2012- The Law Center's "Disaster Edition" manual of education rights helped children displaced by Hurricane Sandy to stay in school and receive meals and basic health care.[4]

Big Hart v. Dallas: The Law Center, in co-counsel with Akin Gump Strauss Hauer & Feld LLP, successfully struck down a law preventing faith-based groups from offering food to homeless people.[4]

2014- Published No Safe Place, the Law Center's 11th report on the criminalization of homelessness, examining 187 cities. There were over 20,500 downloads from its publication in July to the end of the year.[4]

2015- Martin v Boise (formerly Bell v Boise)- Challenged a city law in Boise, Idaho that criminalized sleeping in public. The Law Center also advocated with the U.S. Department of Justice (DOJ) to support their position, and it filed a strong legal brief in their case, spurring other cities across the country to change their laws on sleeping in public.[4]

Norton v. City of Springfield- Successfully challenged the city's ban on begging in public as a violation of free speech rights.[4]

2016- Advocated for people living in encampments by providing assistance in Cobine v. City of Eureka (CA) and Buker v. City of Akron (OH); helped plaintiffs win a court order requiring Akron to provide due process to homeless citizens in encampments. [4]

Lawsuits[edit]

Callahan v. Carey: Group of homeless men successfully sued New York City and NY in an effort to require the government to provide them with necessary shelter and food, citing a state constitutional provision for support. [5]

Koster v. Webb: Plaintiffs sued the New York City government, requiring them to provide shelter to homeless people, citing a federal statute for support. [5]

Martin v. Boise (formerly Bell v. Boise): The Department of Justice issued a statement of interest in Bell vs. Boise, challenging the City of Boise's laws that prohibited sleeping and/or camping in public spaces. It was argued as a violation of the homeless people's constitutional rights and that criminalizing sleeping in public was a violation of the eighth amendment, with respect to cruel and unusual punishment. [6]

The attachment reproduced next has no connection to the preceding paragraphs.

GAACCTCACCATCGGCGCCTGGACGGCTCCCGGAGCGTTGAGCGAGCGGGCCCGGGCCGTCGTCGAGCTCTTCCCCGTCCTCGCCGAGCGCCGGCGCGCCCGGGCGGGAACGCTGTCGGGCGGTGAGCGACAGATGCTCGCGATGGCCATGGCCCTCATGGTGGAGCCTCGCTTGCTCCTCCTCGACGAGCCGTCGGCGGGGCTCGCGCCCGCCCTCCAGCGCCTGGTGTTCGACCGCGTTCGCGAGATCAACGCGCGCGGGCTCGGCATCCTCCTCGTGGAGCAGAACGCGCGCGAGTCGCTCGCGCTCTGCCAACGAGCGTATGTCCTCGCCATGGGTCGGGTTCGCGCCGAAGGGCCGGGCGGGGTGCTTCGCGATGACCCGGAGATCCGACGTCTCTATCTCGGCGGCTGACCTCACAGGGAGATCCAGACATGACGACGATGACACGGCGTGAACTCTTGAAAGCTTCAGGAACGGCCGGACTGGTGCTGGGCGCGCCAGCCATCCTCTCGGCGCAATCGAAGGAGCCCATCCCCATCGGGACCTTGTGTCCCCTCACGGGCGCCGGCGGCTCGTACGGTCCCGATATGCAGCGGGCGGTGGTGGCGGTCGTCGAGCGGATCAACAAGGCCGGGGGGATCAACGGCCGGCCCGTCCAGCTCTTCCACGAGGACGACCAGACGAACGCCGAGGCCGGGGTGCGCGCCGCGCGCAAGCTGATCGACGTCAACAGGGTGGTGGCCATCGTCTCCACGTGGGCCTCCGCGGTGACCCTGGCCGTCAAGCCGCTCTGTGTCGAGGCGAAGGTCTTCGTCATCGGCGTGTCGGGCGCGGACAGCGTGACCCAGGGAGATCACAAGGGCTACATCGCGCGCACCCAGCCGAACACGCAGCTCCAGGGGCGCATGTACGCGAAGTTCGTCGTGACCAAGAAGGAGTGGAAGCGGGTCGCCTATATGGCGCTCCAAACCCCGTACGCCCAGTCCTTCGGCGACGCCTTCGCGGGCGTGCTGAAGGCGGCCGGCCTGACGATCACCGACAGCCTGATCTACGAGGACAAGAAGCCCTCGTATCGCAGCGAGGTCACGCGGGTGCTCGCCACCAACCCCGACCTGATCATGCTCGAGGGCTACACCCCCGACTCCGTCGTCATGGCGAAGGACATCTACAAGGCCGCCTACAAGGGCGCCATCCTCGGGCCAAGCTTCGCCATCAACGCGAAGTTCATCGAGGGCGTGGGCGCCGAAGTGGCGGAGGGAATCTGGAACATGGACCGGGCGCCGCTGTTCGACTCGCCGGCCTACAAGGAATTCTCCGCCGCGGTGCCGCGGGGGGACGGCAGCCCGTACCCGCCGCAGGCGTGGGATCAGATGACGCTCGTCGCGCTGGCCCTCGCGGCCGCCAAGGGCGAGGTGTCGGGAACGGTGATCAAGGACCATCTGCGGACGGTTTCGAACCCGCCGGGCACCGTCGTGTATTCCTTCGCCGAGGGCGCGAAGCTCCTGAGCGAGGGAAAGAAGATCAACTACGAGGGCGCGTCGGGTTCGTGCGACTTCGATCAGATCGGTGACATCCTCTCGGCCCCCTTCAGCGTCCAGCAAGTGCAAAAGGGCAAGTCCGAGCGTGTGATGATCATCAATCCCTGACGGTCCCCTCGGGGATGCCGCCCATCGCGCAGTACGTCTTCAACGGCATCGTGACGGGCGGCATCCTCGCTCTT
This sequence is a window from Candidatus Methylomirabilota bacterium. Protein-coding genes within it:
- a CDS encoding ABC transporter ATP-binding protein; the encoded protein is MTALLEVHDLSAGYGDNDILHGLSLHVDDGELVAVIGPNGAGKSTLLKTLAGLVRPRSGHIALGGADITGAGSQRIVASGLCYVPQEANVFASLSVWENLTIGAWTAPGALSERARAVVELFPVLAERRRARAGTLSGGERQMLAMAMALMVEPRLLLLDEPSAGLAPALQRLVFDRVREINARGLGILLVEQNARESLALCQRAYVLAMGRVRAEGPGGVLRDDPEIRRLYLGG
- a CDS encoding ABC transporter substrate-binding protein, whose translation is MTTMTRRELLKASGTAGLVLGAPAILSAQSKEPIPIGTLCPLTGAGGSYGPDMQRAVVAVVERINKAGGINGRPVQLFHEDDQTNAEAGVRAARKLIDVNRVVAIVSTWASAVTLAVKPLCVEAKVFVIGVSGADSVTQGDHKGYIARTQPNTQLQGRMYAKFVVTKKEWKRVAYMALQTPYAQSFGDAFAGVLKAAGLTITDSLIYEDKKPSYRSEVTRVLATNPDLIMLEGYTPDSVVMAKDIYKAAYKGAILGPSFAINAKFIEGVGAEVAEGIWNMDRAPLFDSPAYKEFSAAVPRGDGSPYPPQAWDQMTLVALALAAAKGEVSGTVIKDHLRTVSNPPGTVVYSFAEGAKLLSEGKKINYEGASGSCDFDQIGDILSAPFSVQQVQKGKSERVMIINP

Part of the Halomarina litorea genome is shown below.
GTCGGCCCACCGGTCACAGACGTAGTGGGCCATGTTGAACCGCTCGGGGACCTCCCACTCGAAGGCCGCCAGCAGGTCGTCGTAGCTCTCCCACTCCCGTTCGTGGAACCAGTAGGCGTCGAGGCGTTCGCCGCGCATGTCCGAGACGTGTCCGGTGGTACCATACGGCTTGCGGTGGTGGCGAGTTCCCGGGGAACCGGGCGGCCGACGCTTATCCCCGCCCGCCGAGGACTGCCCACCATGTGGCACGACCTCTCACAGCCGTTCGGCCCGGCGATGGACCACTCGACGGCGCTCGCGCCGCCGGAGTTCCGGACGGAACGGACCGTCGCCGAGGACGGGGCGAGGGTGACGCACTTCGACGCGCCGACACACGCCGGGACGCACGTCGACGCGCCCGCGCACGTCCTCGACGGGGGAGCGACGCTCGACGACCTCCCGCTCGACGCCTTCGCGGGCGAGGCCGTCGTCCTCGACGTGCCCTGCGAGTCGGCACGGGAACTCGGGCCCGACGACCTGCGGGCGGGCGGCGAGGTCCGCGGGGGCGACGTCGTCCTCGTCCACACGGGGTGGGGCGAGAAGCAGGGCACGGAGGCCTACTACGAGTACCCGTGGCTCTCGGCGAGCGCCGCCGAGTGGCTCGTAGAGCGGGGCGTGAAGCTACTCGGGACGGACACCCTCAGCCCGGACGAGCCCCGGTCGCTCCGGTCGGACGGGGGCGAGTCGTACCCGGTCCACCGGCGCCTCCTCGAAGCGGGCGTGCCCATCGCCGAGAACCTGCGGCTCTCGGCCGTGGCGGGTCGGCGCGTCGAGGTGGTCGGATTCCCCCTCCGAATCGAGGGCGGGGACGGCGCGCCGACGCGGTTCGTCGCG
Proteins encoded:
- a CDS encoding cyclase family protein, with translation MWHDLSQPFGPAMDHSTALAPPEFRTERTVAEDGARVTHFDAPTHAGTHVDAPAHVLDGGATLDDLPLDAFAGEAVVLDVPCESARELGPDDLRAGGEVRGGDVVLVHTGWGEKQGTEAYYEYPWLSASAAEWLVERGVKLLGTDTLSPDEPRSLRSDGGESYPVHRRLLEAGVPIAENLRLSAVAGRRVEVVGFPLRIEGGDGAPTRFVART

Cobine v. City of Eureka: This case centered on the City of Eureka's anti-camping ordinance that resulted in evictions and confiscation of personal property of homeless people. 11 plaintiffs filed a lawsuit against the City of Eureka and marked this criminalization of camping in public spaces as a violation of the eighth amendment, with respect to cruel and unusual punishment. [5]

Allen v. City of Pomona: This case centered on the City of Pomona's policy in seizing and destroying homeless people's property. Fourteen homeless plaintiffs filed a lawsuit against the city of Pomona and claimed that this was a violation of the fourth and Fourteenth amendment. [5]

Norton v. City of Springfield: The Law Center successfully challenged a Springfield law that placed restrictions on panhandling, specifically limiting "vocal pleas for immediate donations of cash". Using Reed v. Town of Gilbert, the Law Center was able to argue how this law was discriminatory, as it sought to place limits on speech. [5]

Events[edit]

McKinney Vento Forum

Every year the NLCHP holds the McKinney-Vento Awards. These awards recognize individuals and organizations that have helped provide solutions to end homelessness and poverty. The McKinney-Vento awards are named after Congressman Stewart B. McKinney and Congressman Bruce F. Vento.[7]